Among the 15 members elected to the Human Rights Council in October was China. One needs to look no further than China for egregious examples of human rights abuses. And the outrage stands in stark contrast to Taiwan, a true force for good in the world. You don’t need to take my word for it, or even the distinguished scholars at AEI and Heritage. Look at the ground-breaking report of the New York Times. And you know when AEI, Heritage, and the Times agree on something – you know it must be serious.
The haunting lede: “The students booked their tickets home at the end of the semester, hoping for a relaxing break after exams and a summer of happy reunions with family in China’s far west. Instead, they would soon be told that their parents were gone, relatives had vanished and neighbors were missing – all of them locked up in an expanding network of detention camps built to hold Muslim ethnic minorities.”
There must be means of denying such countries membership unless their human rights practices improve.
For example, any member state currently under investigation or sanction by bodies like the Security Council, International Labor Organization, or Human Rights Council could be prevented from running for Council seats. This would have prevented the sickening scenario that happened last year, when Venezuela was elected to the Council after a mere month that the Council had agreed to a Fact-Finding Mission on human rights abuses in Venezuela. To think about this just makes me sick, as I held the hands of the Venezuelans on the border in Colombia who had fled to escape the Maduro regime’s abuses.
Another option is for the General Assembly or even the Security Council to update and maintain their own ineligibility lists. We know that human rights abuses and threats to international peace and security often go hand in hand.
Current voluntary hearings run by a consortium of NGOs have been a positive step, and we should build on this tool. Thorough public examination of human rights records go some distance toward discouraging nations who only want to join the Council so they can suppress such an examination.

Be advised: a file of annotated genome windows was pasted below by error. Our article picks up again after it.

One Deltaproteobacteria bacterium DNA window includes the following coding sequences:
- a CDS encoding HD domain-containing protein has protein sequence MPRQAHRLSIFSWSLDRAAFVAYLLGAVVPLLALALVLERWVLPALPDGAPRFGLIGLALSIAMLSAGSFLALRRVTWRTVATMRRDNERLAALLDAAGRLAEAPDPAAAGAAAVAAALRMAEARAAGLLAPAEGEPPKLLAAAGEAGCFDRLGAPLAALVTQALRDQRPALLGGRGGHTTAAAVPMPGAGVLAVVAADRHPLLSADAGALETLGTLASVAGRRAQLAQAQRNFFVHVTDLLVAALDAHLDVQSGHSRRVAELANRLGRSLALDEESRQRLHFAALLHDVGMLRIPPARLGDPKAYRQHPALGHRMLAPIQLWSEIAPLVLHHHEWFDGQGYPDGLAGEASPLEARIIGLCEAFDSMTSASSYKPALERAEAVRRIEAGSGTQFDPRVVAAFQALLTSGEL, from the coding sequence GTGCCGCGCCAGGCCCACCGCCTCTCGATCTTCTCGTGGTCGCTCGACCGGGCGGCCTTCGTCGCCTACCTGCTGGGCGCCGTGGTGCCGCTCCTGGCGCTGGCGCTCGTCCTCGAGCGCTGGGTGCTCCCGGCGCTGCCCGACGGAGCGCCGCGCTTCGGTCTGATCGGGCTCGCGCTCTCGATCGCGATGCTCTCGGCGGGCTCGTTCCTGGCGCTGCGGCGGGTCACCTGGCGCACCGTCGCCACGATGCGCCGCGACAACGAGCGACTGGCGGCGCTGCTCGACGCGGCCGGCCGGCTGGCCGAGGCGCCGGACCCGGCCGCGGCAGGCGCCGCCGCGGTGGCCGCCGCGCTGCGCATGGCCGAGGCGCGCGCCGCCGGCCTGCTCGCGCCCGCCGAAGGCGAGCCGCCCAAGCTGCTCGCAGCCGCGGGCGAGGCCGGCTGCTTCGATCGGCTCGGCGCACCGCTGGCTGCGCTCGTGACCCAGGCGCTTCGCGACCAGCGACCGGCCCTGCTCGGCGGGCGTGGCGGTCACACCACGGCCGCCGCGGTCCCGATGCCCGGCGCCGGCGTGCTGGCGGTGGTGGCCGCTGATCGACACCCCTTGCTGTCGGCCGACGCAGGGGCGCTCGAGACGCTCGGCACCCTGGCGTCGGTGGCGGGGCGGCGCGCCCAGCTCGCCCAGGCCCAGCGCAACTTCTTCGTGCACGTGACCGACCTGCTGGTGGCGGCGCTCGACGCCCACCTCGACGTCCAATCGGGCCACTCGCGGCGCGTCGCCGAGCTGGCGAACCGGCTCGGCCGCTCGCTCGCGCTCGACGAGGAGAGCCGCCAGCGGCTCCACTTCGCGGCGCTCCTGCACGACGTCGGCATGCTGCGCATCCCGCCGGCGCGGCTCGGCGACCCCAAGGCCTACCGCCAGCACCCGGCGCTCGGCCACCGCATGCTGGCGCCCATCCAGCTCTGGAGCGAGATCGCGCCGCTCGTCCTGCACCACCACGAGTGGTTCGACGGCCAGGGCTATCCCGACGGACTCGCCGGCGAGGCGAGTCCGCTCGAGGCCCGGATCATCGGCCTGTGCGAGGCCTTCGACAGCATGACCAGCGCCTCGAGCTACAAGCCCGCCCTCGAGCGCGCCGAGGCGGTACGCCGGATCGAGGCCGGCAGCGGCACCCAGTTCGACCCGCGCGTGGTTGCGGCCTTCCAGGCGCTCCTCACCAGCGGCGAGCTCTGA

Second, elections for seats on the Council must be credible and they must be competitive. Far too often, regional slates are uncontested, and backroom dealing determines which countries end up on regional ballots.
Options to improve this situation include requiring slates to feature more candidates than open seats or providing a “none of the above” option that results in new candidates being proposed if it is selected. In the most recent election held in October, only one regional slate was contested – that’s no election at all.
Another idea to consider would be to increase the threshold for election from an absolute majority to a two-thirds majority – this would make it harder for human rights abusers to win seats on the Council.
Third, we must deal with the insanity at the center of the Human Rights Council – persistent and egregious anti-Israel bias. Israel is the only country singled out by the Council for scrutiny under what is known as Agenda Item 7.
No other country is targeted in this way. Not the murderous Assad regime in Syria, not the disastrous Maduro regime in Venezuela, and not the Chinese Communist Party responsible for abuses. Not Russia, Cuba, or North Korea. Yes, Israel. Only Israel.
Again, agenda Item 7 has a single purpose – to provide a platform for nations to target Israel. It does nothing to advance dialogue, human rights, or the cause of peace, and it must go.
Many of you are thinking: why now?
Well, especially because this is a season of light. Responsible nations of this world must come together to fix, at long last, the UN Human Rights Council. Because any further delay betrays the victims of torture in Venezuela and the more than one million religious minorities facing detention in China who have the bitter irony of watching the government who abused them sit on the Human Rights Council. Because I cannot turn away from the people in Venezuela, Syria, and South Sudan. Those very people that I met. And I cannot turn away from the mistreatment of the Taiwanese, the Hong Kongers, the Tibetans, the Uighurs, the Rohingyas, and many, many more.
I am not here to dictate a singular approach, as much as I am here to say that the time is now, and the United States should leverage its current position outside the Council to lead the charge for reform before we consider re-joining. And I will work tirelessly with my successor to help in any way possible to uphold our shared values.
To honor the memory of those murdered by abusive regimes and to provide hope to those right now suffering, the United States demands an effective Human Rights Council that lives up to its name.
Tonight, our Jewish brethren will light a candle on the menorah. In doing so, they pay tribute to their ancestors who overthrew tyranny and overcame persecution, around 170 B.C. So, let us, millennia later, all light candles in our own way, knowing that the desire for an end to human rights abuses and “Peace on Earth” is within us all. And let us resolve to rebuild the institutions of government that can restore the fundamental tenants of our common humanity so that every one of us may enjoy the full potential of peace and security in this world.